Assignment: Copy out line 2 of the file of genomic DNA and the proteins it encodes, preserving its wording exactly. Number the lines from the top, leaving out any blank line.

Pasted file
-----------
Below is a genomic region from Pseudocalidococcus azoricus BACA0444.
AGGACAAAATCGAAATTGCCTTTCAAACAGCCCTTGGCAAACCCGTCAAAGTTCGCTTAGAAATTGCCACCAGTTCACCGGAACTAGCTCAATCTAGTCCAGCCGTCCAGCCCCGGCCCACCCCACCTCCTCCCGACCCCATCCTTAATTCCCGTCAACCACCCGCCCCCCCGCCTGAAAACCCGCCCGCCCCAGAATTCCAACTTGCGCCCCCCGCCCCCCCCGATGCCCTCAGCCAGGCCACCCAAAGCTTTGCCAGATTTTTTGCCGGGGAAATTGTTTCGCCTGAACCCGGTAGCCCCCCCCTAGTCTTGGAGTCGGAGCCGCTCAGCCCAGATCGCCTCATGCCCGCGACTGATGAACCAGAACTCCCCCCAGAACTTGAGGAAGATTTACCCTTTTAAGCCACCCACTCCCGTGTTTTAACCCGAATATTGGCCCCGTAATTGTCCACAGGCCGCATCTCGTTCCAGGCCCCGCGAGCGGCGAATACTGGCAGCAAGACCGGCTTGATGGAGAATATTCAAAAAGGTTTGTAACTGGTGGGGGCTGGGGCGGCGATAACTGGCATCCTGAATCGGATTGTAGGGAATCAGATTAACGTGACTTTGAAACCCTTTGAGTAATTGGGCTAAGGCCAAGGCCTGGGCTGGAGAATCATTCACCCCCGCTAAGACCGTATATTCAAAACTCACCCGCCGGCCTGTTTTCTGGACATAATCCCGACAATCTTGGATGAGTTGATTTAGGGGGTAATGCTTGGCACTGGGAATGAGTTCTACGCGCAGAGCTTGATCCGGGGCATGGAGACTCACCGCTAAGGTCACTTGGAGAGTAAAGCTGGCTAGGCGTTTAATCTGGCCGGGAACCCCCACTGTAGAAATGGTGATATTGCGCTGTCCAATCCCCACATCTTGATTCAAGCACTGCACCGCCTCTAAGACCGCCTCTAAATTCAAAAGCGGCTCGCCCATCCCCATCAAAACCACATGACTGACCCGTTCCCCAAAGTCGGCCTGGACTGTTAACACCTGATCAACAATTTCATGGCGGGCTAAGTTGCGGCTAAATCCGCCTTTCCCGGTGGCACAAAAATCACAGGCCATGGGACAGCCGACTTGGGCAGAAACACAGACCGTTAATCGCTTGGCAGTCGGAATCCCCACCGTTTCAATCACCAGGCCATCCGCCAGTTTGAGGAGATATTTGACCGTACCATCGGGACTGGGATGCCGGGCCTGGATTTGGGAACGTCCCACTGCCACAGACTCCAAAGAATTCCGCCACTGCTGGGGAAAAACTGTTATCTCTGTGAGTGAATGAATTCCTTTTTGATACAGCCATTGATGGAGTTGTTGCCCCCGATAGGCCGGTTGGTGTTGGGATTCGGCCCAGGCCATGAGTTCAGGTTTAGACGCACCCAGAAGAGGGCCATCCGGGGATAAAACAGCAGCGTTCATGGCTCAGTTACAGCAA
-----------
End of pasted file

AGGACAAAATCGAAATTGCCTTTCAAACAGCCCTTGGCAAACCCGTCAAAGTTCGCTTAGAAATTGCCACCAGTTCACCGGAACTAGCTCAATCTAGTCCAGCCGTCCAGCCCCGGCCCACCCCACCTCCTCCCGACCCCATCCTTAATTCCCGTCAACCACCCGCCCCCCCGCCTGAAAACCCGCCCGCCCCAGAATTCCAACTTGCGCCCCCCGCCCCCCCCGATGCCCTCAGCCAGGCCACCCAAAGCTTTGCCAGATTTTTTGCCGGGGAAATTGTTTCGCCTGAACCCGGTAGCCCCCCCCTAGTCTTGGAGTCGGAGCCGCTCAGCCCAGATCGCCTCATGCCCGCGACTGATGAACCAGAACTCCCCCCAGAACTTGAGGAAGATTTACCCTTTTAAGCCACCCACTCCCGTGTTTTAACCCGAATATTGGCCCCGTAATTGTCCACAGGCCGCATCTCGTTCCAGGCCCCGCGAGCGGCGAATACTGGCAGCAAGACCGGCTTGATGGAGAATATTCAAAAAGGTTTGTAACTGGTGGGGGCTGGGGCGGCGATAACTGGCATCCTGAATCGGATTGTAGGGAATCAGATTAACGTGACTTTGAAACCCTTTGAGTAATTGGGCTAAGGCCAAGGCCTGGGCTGGAGAATCATTCACCCCCGCTAAGACCGTATATTCAAAACTCACCCGCCGGCCTGTTTTCTGGACATAATCCCGACAATCTTGGATGAGTTGATTTAGGGGGTAATGCTTGGCACTGGGAATGAGTTCTACGCGCAGAGCTTGATCCGGGGCATGGAGACTCACCGCTAAGGTCACTTGGAGAGTAAAGCTGGCTAGGCGTTTAATCTGGCCGGGAACCCCCACTGTAGAAATGGTGATATTGCGCTGTCCAATCCCCACATCTTGATTCAAGCACTGCACCGCCTCTAAGACCGCCTCTAAATTCAAAAGCGGCTCGCCCATCCCCATCAAAACCACATGACTGACCCGTTCCCCAAAGTCGGCCTGGACTGTTAACACCTGATCAACAATTTCATGGCGGGCTAAGTTGCGGCTAAATCCGCCTTTCCCGGTGGCACAAAAATCACAGGCCATGGGACAGCCGACTTGGGCAGAAACACAGACCGTTAATCGCTTGGCAGTCGGAATCCCCACCGTTTCAATCACCAGGCCATCCGCCAGTTTGAGGAGATATTTGACCGTACCATCGGGACTGGGATGCCGGGCCTGGATTTGGGAACGTCCCACTGCCACAGACTCCAAAGAATTCCGCCACTGCTGGGGAAAAACTGTTATCTCTGTGAGTGAATGAATTCCTTTTTGATACAGCCATTGATGGAGTTGTTGCCCCCGATAGGCCGGTTGGTGTTGGGATTCGGCCCAGGCCATGAGTTCAGGTTTAGACGCACCCAGAAGAGGGCCATCCGGGGATAAAACAGCAGCGTTCATGGCTCAGTTACAGCAA